Anyone serious about their leadership is constantly doing things –anything — to get better as a leader. My goal for this post is to create a leadership skills list that will help individuals serious about taking their leadership to the next level.
It’s time to level up
There are a number of great leadership skills lists out there already.
Two of my favorite are right here:
“Top 10 Skills Every Great Leader Needs to Succeed” by Peter Economy
“Top 10 Qualities That Make a Great Leader” by Tanya Prive
These posts have the skills I would expect to find:
- honesty and integrity
- ability to inspire
- ability to delegate
You should read the posts I linked above. They highlight a bunch of skills that I think are important to have as a leader.
However, continue to read for my list of forgotten leadership skills. The list I’m about to share with you are 13 examples of leadership skills that will build your capacity as a leader. If you begin to implement the skills shared in this list, I guarantee you can improve your leadership.
The forgotten leadership skills list
The list and resources above I think are very valuable. They mention important skills, but they miss some key leadership skills that will help everyone serious about leadership growth.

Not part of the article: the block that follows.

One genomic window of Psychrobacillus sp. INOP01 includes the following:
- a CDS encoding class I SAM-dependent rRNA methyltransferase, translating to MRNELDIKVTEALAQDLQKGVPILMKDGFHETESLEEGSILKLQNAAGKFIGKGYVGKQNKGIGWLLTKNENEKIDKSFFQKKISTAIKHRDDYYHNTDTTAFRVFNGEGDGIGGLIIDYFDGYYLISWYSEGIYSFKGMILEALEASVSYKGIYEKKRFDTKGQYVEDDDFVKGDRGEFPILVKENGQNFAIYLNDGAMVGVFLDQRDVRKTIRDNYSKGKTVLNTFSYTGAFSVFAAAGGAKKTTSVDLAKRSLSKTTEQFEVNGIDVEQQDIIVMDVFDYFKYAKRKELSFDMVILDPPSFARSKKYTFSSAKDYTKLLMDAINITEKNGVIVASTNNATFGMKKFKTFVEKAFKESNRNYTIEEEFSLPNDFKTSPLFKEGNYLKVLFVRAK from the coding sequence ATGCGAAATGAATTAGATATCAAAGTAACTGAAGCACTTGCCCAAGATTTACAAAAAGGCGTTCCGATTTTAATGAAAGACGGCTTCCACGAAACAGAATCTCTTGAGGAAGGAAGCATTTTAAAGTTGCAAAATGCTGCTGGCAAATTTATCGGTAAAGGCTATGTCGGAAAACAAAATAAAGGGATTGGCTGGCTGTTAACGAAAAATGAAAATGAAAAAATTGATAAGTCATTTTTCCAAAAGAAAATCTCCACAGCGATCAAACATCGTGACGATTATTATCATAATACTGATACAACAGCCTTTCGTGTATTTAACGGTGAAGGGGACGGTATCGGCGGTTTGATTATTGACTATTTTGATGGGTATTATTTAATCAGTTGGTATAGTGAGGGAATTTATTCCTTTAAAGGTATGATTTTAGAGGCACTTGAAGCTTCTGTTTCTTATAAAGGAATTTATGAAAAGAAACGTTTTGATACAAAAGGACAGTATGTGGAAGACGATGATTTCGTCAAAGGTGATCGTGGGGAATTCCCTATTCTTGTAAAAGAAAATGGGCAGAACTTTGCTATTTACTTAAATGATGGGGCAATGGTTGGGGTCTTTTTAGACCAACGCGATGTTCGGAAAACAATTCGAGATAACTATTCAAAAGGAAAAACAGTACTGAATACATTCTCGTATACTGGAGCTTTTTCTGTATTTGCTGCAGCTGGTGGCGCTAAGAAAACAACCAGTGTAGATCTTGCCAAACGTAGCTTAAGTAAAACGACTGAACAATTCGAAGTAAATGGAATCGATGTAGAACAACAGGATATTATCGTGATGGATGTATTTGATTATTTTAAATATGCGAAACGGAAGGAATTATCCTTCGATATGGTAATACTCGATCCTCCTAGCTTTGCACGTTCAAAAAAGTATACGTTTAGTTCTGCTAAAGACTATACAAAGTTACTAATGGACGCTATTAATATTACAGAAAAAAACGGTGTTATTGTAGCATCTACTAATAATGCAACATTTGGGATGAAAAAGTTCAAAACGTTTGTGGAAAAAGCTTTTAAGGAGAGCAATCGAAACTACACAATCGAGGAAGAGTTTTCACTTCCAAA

Below is a list of forgotten leadership skills that will help you improve your leadership qualities. Don’t expect this list to offer an idea you’ve never heard before or had exposure to, that’s not the point of a “forgotten” leadership skills list.
My goal for this post is to remind you of important qualities that I think all leaders should have and aren’t found in your typical leadership list posts.
Be yourself – be authentic
This whole list of forgotten leadership traits is really worthless if you are not authentic to yourself.
When I was a first year teacher I remember looking up to all the veteran teachers with amazement. When I tried to be just like them I failed — miserably. The problem was that I was not being authentic to myself.
One key to success, especially for leaders, is to steal great ideas from others your respect and then adapt them to fit your style.
Always be authentic to who you are as an individual. People can always sniff out an impostor.
Build your network
I wouldn’t be half the leader I am if I worked solo.
Today it is easier then ever to connect to other school leaders. My favorite three ways to connect are:
On Twitter you can search for relevant topics, follow other thought leaders in your niche, and participate in Twitter chats. If you’ve never participated in a Twitter chat you are missing out. Check out this blog post written by my friend, Dr. Ryan Jackson, on Twitter chats. I also added a video to this post explaining how Twitter chats work so if you’re a novice you can hop right in like an expert and no one will be the wiser.